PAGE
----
Another Year, Another Last Place Colorado Rockies

Colorado Rockies
DENVER, CO - MAY 10: Starting pitcher Jorge De La Rosa #29 of the Colorado Rockies reacts after being removed from the game during the fifth inning against the Los Angeles Dodgers at Coors Field on May 10, 2015 in Denver, Colorado. (Photo by Justin Edmonds/Getty Images)

I have been a diehard Colorado Rockies fan my entire life. There is nothing I love more than watching a game on a sunny afternoon at Coors, while eating a Denver-Style X-Tream dog. The only bad part about going to a Rockies game, is the actual game. I know many sports fans out there know just how us in Denver feel, we suck. The Rockies haven’t made the playoffs since 2009, and in their 23 year history, have only reached the playoffs three times. Despite winning a National League Pennant in 2007, the Rockies have yet to win the NL-West. This year will be no exception.

Normally, I have a little faith in my team in the beginning of the year, like most fans ( *cough* *cough* Cubs). But this year I do not. There are a number of reasons why I believe we will end up in last, again.

First off, our pitching. Shocking, the Rockies pitching is going to struggle. Granted, last year the Rockies starters were not as awful as usual (5.34 ERA). It was the bullpen that was the problem. Last year the bullpen had a combined ERA of 6.26, vs the league average of 3.71. This year, the Rockies have barley improved, adding a few guys from the dreadful Troy Tulowitzki trade (Jeff Hoffman, Miguel Castro, and Jesus Tinoco), and added a few more from the interesting Corey Dickerson trade (Jake McGee and German Marquez). Now, I understand these are good prospects, but they’re going to have trouble being affective this year. The only real pitching help the Rockies got from the offseason was ownership raising the fences 9 feet all around center and right. This way, maybe we might not give up 183 home runs this season (league worst). To make all of this worse, Jorge De La Rosa is taking the mound on Opening Day. Until July of last year, De La was winless at Chase Field. Coming into Opening Day vs. Zack Greinke (good luck) with an overall record of 1-8 at Chase field isn’t exactly promising.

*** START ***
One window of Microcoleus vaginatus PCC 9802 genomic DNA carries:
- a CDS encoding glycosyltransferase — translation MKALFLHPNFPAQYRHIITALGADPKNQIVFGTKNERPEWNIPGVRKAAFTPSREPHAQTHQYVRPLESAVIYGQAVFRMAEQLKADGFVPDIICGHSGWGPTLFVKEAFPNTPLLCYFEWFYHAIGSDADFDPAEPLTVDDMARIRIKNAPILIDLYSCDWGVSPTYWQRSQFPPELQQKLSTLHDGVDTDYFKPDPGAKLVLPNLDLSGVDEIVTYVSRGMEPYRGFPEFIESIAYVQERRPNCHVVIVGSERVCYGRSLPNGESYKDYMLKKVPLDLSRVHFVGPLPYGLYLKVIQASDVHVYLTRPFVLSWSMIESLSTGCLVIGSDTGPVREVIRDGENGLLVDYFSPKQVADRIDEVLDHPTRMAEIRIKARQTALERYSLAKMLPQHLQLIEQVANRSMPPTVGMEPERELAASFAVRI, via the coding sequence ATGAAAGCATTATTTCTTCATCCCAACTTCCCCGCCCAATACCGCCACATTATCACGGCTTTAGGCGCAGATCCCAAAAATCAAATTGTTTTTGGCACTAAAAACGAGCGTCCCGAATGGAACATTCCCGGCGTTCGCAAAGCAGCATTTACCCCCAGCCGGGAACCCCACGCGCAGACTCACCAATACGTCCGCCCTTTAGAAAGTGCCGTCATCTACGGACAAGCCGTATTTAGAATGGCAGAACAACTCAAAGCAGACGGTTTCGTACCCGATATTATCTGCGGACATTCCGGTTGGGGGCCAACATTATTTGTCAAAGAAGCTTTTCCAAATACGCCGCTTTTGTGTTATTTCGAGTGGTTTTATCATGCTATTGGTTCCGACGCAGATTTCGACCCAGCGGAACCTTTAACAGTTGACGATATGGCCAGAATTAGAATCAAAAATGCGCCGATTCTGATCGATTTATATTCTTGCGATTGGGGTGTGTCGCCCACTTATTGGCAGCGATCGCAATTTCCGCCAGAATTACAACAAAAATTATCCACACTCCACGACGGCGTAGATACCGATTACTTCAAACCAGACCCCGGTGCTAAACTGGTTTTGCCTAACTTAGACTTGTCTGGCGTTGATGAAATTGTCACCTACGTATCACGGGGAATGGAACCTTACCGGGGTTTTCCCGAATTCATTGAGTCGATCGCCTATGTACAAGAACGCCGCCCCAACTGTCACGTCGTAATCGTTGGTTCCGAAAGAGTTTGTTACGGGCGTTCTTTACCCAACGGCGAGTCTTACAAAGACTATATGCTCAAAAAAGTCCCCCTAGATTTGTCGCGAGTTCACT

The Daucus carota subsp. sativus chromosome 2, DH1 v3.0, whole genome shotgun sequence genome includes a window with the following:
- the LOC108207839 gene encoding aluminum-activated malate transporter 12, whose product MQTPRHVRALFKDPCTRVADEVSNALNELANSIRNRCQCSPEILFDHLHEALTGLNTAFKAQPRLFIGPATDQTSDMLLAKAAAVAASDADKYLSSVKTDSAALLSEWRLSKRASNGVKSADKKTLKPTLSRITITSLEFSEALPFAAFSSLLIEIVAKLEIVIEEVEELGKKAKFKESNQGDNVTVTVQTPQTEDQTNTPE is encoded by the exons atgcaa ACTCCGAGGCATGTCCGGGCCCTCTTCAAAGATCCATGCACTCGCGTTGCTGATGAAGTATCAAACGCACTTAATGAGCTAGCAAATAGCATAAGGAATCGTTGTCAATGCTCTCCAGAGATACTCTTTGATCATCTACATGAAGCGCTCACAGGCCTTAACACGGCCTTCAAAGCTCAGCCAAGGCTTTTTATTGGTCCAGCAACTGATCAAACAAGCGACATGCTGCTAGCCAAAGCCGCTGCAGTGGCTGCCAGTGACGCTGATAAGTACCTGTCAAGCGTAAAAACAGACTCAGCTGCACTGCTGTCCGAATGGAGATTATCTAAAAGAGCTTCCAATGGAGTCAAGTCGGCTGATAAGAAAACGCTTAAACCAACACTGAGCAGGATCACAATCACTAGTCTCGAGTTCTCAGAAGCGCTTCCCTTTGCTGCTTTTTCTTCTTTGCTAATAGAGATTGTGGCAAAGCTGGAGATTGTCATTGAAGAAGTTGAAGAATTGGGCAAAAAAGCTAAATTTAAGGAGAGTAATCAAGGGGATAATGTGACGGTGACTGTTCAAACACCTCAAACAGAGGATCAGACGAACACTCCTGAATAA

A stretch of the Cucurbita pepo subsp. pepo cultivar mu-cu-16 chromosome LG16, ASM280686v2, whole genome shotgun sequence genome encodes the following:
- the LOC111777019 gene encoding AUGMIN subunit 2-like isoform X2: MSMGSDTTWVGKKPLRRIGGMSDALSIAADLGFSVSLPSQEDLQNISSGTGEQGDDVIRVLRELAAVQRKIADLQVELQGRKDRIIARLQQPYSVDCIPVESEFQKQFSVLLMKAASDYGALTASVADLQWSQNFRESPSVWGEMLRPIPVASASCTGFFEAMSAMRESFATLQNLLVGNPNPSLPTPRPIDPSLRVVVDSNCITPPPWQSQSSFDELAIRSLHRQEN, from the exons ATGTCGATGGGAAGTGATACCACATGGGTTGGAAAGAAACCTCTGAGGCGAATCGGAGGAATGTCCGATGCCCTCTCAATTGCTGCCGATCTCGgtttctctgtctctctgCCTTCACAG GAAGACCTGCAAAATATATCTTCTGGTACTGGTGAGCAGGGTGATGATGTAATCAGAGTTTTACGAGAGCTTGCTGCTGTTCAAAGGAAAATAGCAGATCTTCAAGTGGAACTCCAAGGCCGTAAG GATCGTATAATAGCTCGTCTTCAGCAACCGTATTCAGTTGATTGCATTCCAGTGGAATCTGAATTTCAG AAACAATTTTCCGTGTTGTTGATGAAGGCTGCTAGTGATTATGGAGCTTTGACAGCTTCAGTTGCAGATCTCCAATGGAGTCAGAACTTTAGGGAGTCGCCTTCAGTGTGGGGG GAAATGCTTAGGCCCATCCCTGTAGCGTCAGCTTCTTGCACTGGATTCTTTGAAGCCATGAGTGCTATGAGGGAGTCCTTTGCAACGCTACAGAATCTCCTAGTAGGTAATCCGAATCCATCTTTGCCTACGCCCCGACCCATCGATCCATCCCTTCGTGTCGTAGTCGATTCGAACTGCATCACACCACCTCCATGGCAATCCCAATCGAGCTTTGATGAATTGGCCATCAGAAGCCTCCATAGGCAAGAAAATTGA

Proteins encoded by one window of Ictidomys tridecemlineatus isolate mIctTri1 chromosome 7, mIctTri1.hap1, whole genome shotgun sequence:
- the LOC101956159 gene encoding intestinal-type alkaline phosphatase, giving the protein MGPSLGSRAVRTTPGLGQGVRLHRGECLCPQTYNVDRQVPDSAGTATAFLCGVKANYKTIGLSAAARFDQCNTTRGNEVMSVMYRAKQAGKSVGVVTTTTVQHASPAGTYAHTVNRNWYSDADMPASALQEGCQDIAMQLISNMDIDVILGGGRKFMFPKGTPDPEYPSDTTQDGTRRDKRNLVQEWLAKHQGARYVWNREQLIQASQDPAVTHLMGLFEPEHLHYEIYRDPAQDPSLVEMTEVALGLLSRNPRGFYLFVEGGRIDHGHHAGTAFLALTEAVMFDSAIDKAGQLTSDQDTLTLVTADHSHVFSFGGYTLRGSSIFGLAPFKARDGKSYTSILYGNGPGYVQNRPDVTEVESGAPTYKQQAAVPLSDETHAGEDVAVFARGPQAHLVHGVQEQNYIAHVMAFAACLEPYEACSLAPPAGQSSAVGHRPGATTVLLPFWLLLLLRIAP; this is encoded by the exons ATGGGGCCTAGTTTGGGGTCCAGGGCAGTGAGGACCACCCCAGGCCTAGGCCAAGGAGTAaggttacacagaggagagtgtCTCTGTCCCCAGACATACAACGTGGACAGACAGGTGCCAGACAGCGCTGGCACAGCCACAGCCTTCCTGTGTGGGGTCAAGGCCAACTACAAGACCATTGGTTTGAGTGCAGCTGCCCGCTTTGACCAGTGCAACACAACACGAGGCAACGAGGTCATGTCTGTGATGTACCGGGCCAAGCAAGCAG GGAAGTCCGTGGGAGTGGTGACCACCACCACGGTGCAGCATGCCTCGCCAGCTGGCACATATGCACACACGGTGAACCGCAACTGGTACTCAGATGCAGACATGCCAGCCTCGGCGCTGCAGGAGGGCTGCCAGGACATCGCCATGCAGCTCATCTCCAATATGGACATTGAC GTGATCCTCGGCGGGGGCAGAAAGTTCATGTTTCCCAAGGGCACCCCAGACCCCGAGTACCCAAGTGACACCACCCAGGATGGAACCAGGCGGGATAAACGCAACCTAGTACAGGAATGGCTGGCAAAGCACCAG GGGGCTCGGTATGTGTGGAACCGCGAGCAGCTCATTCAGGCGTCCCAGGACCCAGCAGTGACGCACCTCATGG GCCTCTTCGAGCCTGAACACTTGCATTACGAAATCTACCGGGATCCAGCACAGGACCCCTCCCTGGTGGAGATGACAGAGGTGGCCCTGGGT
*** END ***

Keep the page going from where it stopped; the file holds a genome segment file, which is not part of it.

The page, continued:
Lastly, our hitting. Of course the Rockies are going to be a dominant force at the plate. The only problem is, it isn’t good enough to mask their terrible pitching. Last season, the Rockies hit 182 home runs (2nd best in the NL). Too bad that they also gave up 183 home runs (yeah, exactly one more), making that a league worst. This year should be different for the Rockies though. Trading away big time bats Corey Dickerson and Troy Tulowitzki is definitely going to hurt, but when you look at their replacements, it’s a little scary. Now, if Walt Weiss is smart, shortstop won’t be an issue. Between dominant prospects Christian Adames and Trevor Story, we should be fine. But knowing Walt Weiss, whenever Jose Reyes comes back, he probably is going to play. Of course with Trevor Story, and the rest of the Gold-Glove winning Rockies infield (DJ LeMahieu and Nolan Arenado), fielding will be a non-factor. As you look at the outfield, you have the always entertaining Carlos Gonzalez, the ever consistent .275-.300 hitter Charlie Blackmon, and then three interesting players. To start, my personal favorite, Brandon Barnes. Barnes may not exactly be the power hitter of the team, but it is my belief that he is the best 8-hole hitter in the game. If you ask Barnes to do something, he’ll do it. That ranges from bunts, to hit and runs, to steals, to amazing catches in the field. His ever amazing nickname “double espresso” suits his style of play well. Next is Ryan Raburn. Now a veteran, Raburn has hit .256 in his 10 year career. Not very impressive compared to most Rockies. But when you look at his stats last year .301/.393/.543, you see his true potential. Put this kid in Coors with a bat, and he might turn some heads. Lastly, we have Gerardo Parra. The simple truth about Parra is, when he plays a lot, he does well. In seasons where he plays more than 100 games, he hits .292 vs .237 in seasons under 100 games. Parra should be interesting, along with Barnes and Raburn. The only concern is, is it enough to balance out the pitching? My bet is no, but here’s hoping.